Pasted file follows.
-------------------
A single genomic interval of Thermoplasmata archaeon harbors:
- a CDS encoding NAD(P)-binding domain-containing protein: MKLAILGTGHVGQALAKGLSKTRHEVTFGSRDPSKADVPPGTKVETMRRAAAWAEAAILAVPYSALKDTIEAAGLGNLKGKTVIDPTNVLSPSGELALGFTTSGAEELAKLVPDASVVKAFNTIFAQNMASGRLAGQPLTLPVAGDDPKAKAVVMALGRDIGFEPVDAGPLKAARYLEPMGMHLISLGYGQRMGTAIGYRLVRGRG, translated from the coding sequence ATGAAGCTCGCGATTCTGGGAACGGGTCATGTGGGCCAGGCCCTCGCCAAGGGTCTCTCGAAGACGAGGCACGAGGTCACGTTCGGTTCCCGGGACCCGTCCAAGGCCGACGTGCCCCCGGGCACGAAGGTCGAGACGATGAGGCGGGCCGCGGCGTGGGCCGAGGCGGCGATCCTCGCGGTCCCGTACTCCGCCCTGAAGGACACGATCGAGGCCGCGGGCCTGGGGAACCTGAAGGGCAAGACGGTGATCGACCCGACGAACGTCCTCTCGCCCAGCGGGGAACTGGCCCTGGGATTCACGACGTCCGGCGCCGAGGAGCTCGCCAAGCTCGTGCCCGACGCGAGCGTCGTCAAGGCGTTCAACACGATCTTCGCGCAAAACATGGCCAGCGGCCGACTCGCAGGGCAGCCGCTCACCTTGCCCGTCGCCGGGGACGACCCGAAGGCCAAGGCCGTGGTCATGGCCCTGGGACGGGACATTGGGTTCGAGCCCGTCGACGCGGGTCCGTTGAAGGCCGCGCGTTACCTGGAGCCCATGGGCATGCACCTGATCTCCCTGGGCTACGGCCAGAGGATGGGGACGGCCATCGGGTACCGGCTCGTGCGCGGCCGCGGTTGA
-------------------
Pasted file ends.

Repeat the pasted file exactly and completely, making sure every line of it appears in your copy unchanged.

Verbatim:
A single genomic interval of Thermoplasmata archaeon harbors:
- a CDS encoding NAD(P)-binding domain-containing protein: MKLAILGTGHVGQALAKGLSKTRHEVTFGSRDPSKADVPPGTKVETMRRAAAWAEAAILAVPYSALKDTIEAAGLGNLKGKTVIDPTNVLSPSGELALGFTTSGAEELAKLVPDASVVKAFNTIFAQNMASGRLAGQPLTLPVAGDDPKAKAVVMALGRDIGFEPVDAGPLKAARYLEPMGMHLISLGYGQRMGTAIGYRLVRGRG, translated from the coding sequence ATGAAGCTCGCGATTCTGGGAACGGGTCATGTGGGCCAGGCCCTCGCCAAGGGTCTCTCGAAGACGAGGCACGAGGTCACGTTCGGTTCCCGGGACCCGTCCAAGGCCGACGTGCCCCCGGGCACGAAGGTCGAGACGATGAGGCGGGCCGCGGCGTGGGCCGAGGCGGCGATCCTCGCGGTCCCGTACTCCGCCCTGAAGGACACGATCGAGGCCGCGGGCCTGGGGAACCTGAAGGGCAAGACGGTGATCGACCCGACGAACGTCCTCTCGCCCAGCGGGGAACTGGCCCTGGGATTCACGACGTCCGGCGCCGAGGAGCTCGCCAAGCTCGTGCCCGACGCGAGCGTCGTCAAGGCGTTCAACACGATCTTCGCGCAAAACATGGCCAGCGGCCGACTCGCAGGGCAGCCGCTCACCTTGCCCGTCGCCGGGGACGACCCGAAGGCCAAGGCCGTGGTCATGGCCCTGGGACGGGACATTGGGTTCGAGCCCGTCGACGCGGGTCCGTTGAAGGCCGCGCGTTACCTGGAGCCCATGGGCATGCACCTGATCTCCCTGGGCTACGGCCAGAGGATGGGGACGGCCATCGGGTACCGGCTCGTGCGCGGCCGCGGTTGA